32 Accepted Theory of Accommodation
in the lensless eye having been reported to the Royal So ciety by competent observers, Dr. Young, before bringing forward his theory of accommodation, took the trouble to examine some of them, and considered himself justi fied in concluding that an error of observation had been made. While convinced, however, that in such eyes the "actual focal distance is totally unchangeable," he char acterized his own evidence in support of this view as only "tolerably satisfactory." At a later period Donders made some investigations from which he concluded that "in aphakia1 not the slightest trace of accommodative power remains."2 Holmholtz expressed similar views, and von Graefe, although he observed a "slight resid uum" of accommodative power in lensless eyes, did not consider it sufficient to discredit the theory of Cramer and Helmholtz. It might be due, he said, to the accom modative action of the iris, and possibly also to a length ening of the visual axis through the action of the external muscles.3
For nearly three-quarters of a century the opinions of these masters have echoed through ophthalmological literature. Yet it is to-day a perfectly well-known and undisputed fact that many persons, after the removal of the lens for cataract, are able to see perfectly at different distances without any change in their glasses. Every ophthalmologist of any experience has seen cases of this kind, and many of them have been reported in the litera ture.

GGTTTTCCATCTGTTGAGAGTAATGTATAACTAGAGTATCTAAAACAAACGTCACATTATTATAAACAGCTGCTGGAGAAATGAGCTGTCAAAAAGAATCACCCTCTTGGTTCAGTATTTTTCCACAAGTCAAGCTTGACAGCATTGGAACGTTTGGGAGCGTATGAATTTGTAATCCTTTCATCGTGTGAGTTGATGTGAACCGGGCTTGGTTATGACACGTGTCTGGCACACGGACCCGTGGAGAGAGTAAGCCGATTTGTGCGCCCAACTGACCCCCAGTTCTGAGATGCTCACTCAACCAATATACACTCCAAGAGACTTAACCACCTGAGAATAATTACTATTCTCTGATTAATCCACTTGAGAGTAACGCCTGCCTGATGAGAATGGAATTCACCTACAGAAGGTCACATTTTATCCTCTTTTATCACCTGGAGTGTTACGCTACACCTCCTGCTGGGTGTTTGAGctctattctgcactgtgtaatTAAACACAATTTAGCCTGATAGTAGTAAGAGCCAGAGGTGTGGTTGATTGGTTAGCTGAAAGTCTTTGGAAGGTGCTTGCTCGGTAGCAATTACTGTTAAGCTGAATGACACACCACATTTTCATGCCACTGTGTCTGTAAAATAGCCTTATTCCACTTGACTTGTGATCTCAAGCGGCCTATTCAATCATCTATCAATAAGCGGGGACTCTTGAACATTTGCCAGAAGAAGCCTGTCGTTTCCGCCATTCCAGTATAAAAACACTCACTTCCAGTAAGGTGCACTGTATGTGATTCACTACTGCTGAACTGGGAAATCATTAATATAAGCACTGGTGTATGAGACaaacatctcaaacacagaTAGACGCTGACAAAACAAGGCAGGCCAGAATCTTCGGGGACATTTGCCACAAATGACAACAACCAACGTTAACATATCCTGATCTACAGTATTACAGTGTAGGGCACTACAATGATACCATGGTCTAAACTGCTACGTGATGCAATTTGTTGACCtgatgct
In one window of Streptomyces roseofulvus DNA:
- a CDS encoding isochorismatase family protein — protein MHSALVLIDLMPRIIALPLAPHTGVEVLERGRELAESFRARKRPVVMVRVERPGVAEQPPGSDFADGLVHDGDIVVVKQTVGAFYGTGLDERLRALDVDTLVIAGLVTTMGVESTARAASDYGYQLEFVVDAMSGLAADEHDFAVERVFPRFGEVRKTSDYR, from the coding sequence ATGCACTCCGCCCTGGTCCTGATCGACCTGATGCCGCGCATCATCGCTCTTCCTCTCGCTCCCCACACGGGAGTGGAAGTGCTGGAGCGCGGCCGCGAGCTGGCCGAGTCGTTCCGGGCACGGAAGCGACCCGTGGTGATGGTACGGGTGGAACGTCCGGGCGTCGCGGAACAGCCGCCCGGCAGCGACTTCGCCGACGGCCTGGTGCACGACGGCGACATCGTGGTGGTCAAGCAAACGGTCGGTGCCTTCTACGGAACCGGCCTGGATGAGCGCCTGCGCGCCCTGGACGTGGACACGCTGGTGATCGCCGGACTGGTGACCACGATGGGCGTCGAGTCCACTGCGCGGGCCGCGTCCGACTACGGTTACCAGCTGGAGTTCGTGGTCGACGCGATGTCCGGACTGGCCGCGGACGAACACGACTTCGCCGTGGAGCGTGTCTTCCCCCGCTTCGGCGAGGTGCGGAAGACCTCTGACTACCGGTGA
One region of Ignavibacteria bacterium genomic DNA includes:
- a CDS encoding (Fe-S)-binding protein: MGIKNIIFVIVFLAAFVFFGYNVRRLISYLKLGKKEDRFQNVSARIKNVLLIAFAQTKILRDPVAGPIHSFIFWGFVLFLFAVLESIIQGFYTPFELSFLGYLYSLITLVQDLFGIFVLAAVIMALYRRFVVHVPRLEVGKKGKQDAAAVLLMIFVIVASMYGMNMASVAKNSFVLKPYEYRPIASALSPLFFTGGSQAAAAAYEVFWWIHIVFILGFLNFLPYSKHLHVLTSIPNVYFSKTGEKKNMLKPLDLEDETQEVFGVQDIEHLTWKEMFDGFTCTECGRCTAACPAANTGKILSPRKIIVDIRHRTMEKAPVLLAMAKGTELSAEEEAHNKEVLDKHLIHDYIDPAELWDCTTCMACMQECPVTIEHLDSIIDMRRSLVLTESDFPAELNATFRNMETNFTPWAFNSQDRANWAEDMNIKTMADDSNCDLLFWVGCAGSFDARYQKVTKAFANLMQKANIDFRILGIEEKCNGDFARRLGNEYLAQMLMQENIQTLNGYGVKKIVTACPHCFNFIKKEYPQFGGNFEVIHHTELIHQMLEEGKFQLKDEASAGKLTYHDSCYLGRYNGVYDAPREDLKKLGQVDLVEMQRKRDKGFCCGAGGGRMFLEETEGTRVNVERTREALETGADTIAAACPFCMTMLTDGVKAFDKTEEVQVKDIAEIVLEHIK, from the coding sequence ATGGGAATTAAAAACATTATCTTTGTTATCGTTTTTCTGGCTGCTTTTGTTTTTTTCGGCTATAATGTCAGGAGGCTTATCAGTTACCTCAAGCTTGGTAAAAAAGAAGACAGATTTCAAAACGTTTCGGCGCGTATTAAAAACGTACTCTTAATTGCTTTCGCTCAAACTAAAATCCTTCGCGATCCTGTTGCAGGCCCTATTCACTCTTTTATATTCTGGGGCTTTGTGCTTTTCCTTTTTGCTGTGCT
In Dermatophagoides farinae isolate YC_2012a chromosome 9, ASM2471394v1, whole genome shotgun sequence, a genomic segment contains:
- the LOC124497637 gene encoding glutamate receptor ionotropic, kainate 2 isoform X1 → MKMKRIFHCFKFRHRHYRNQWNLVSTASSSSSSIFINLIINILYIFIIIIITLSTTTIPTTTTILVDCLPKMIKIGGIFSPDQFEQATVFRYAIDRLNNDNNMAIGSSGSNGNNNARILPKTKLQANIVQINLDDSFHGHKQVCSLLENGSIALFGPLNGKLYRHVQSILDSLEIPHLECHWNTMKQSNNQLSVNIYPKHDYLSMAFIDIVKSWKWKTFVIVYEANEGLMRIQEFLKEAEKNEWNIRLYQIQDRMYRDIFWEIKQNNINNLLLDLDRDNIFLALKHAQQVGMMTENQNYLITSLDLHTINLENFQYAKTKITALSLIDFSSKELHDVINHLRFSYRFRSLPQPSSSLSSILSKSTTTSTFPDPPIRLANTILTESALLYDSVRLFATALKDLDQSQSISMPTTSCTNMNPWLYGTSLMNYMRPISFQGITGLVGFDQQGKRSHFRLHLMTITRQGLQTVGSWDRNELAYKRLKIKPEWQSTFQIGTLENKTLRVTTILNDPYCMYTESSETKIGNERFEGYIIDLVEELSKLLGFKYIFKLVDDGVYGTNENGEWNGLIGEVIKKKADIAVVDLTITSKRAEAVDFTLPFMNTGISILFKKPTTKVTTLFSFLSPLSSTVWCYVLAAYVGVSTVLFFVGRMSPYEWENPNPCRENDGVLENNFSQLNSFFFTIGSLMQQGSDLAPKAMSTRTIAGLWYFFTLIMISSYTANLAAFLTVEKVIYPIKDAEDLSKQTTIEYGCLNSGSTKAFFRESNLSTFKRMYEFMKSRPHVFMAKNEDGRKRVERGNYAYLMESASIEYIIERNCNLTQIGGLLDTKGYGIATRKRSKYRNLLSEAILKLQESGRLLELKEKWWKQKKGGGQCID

In 1872, Professor Forster of Breslau, reported4 a
1 Absence of the lens.
2 On the Anomalies of Accommodation and Refraction of the Eye, p. 320.
3 Archiv. f. Ophth., 1855, vol. ii, part 1, p. 187 et seq. Albrecht von Graefe (1828-1870) was professor of ophthalmology in the University of Berlin, and is ranked with Donders and Arlt as one of the greatest ophthalmologists of the nineteenth century.
* Klin. Montasbl. f. Augenh., Erlangen, 1872, vol. x, p. 39, et seq.